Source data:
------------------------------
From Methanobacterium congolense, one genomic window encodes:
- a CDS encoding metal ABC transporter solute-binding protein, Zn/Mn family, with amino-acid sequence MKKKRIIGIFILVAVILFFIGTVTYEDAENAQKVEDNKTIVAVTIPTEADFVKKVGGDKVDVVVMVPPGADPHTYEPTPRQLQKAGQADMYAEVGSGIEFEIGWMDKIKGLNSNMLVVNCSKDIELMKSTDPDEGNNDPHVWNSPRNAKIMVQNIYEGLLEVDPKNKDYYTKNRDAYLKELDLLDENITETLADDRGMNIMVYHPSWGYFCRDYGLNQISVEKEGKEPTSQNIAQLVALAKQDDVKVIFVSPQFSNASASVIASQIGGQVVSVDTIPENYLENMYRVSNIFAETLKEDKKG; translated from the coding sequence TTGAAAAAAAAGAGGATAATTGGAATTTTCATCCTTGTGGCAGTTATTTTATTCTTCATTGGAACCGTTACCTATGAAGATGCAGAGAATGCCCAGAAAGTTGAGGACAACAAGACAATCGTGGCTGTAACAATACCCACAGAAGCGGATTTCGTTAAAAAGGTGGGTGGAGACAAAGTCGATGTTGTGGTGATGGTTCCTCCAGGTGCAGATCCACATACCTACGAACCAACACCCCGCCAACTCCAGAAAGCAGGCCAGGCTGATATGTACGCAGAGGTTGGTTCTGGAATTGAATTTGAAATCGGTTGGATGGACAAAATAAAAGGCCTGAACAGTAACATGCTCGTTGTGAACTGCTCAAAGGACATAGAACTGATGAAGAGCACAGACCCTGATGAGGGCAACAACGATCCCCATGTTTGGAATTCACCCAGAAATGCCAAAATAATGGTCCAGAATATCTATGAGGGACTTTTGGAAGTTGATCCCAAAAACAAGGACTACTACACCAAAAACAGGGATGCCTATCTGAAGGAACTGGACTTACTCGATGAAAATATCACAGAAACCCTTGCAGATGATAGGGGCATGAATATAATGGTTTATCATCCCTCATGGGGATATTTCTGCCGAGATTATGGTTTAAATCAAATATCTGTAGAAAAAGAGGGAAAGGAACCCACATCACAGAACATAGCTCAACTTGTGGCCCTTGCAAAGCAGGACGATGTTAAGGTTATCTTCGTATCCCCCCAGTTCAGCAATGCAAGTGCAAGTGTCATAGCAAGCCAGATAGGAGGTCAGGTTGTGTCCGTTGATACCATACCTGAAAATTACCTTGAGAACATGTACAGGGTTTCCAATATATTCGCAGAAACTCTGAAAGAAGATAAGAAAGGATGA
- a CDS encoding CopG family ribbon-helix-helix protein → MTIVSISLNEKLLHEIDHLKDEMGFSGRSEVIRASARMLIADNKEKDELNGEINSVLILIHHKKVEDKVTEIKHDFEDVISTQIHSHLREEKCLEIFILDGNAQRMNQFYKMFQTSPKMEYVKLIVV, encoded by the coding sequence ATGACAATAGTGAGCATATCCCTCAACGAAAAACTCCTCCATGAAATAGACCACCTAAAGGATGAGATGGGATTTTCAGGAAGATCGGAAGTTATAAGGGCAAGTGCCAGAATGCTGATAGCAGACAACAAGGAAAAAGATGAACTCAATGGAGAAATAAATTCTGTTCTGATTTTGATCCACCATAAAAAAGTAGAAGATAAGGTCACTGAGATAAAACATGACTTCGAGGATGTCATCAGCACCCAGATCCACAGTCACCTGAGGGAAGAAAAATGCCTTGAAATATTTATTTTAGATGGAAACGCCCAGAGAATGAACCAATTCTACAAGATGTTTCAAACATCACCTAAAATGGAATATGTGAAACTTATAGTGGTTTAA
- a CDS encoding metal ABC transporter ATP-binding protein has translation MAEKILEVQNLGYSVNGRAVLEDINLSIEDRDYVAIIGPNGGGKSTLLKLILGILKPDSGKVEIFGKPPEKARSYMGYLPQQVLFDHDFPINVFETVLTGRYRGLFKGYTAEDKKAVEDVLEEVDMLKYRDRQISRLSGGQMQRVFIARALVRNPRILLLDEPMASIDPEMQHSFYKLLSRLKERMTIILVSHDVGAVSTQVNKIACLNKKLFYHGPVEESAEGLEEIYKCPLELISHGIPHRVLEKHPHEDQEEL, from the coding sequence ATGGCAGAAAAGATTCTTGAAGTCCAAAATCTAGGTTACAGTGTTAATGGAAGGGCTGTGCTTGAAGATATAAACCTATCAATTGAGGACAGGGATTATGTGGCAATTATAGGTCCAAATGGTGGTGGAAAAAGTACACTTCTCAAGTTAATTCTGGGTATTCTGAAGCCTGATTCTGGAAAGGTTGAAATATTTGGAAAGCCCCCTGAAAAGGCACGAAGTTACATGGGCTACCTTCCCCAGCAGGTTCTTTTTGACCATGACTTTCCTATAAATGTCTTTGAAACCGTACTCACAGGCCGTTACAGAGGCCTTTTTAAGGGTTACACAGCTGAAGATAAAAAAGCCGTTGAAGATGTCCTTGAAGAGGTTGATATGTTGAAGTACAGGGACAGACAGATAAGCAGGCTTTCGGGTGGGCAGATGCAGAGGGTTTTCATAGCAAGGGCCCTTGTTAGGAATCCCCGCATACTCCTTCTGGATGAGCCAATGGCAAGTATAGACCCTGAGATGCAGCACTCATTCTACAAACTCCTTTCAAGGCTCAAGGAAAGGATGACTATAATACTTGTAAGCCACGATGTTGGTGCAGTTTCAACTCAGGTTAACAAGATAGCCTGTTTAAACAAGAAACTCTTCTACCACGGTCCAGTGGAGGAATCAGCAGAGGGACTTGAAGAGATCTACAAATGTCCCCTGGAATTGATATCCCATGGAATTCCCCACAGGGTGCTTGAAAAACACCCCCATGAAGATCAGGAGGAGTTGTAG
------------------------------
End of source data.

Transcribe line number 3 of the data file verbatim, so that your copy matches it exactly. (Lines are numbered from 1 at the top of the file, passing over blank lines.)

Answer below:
- a CDS encoding CopG family ribbon-helix-helix protein → MTIVSISLNEKLLHEIDHLKDEMGFSGRSEVIRASARMLIADNKEKDELNGEINSVLILIHHKKVEDKVTEIKHDFEDVISTQIHSHLREEKCLEIFILDGNAQRMNQFYKMFQTSPKMEYVKLIVV, encoded by the coding sequence ATGACAATAGTGAGCATATCCCTCAACGAAAAACTCCTCCATGAAATAGACCACCTAAAGGATGAGATGGGATTTTCAGGAAGATCGGAAGTTATAAGGGCAAGTGCCAGAATGCTGATAGCAGACAACAAGGAAAAAGATGAACTCAATGGAGAAATAAATTCTGTTCTGATTTTGATCCACCATAAAAAAGTAGAAGATAAGGTCACTGAGATAAAACATGACTTCGAGGATGTCATCAGCACCCAGATCCACAGTCACCTGAGGGAAGAAAAATGCCTTGAAATATTTATTTTAGATGGAAACGCCCAGAGAATGAACCAATTCTACAAGATGTTTCAAACATCACCTAAAATGGAATATGTGAAACTTATAGTGGTTTAA